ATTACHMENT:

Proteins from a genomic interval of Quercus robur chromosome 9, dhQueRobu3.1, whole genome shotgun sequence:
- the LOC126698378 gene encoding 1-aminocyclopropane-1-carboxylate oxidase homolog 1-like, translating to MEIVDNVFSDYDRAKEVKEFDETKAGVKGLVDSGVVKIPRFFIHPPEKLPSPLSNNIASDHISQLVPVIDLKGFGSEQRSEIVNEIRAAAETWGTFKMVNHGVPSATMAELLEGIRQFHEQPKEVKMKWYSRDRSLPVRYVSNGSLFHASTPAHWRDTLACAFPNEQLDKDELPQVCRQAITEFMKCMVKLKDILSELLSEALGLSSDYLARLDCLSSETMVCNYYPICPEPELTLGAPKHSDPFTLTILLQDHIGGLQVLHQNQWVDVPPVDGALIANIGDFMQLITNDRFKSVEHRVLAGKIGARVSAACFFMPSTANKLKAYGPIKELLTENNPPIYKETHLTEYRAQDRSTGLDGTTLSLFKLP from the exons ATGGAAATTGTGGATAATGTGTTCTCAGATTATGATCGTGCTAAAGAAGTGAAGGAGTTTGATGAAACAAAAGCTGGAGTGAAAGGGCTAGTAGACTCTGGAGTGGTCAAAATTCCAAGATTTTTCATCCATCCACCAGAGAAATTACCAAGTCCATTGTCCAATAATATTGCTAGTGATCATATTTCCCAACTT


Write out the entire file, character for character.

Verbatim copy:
Proteins from a genomic interval of Quercus robur chromosome 9, dhQueRobu3.1, whole genome shotgun sequence:
- the LOC126698378 gene encoding 1-aminocyclopropane-1-carboxylate oxidase homolog 1-like, translating to MEIVDNVFSDYDRAKEVKEFDETKAGVKGLVDSGVVKIPRFFIHPPEKLPSPLSNNIASDHISQLVPVIDLKGFGSEQRSEIVNEIRAAAETWGTFKMVNHGVPSATMAELLEGIRQFHEQPKEVKMKWYSRDRSLPVRYVSNGSLFHASTPAHWRDTLACAFPNEQLDKDELPQVCRQAITEFMKCMVKLKDILSELLSEALGLSSDYLARLDCLSSETMVCNYYPICPEPELTLGAPKHSDPFTLTILLQDHIGGLQVLHQNQWVDVPPVDGALIANIGDFMQLITNDRFKSVEHRVLAGKIGARVSAACFFMPSTANKLKAYGPIKELLTENNPPIYKETHLTEYRAQDRSTGLDGTTLSLFKLP from the exons ATGGAAATTGTGGATAATGTGTTCTCAGATTATGATCGTGCTAAAGAAGTGAAGGAGTTTGATGAAACAAAAGCTGGAGTGAAAGGGCTAGTAGACTCTGGAGTGGTCAAAATTCCAAGATTTTTCATCCATCCACCAGAGAAATTACCAAGTCCATTGTCCAATAATATTGCTAGTGATCATATTTCCCAACTT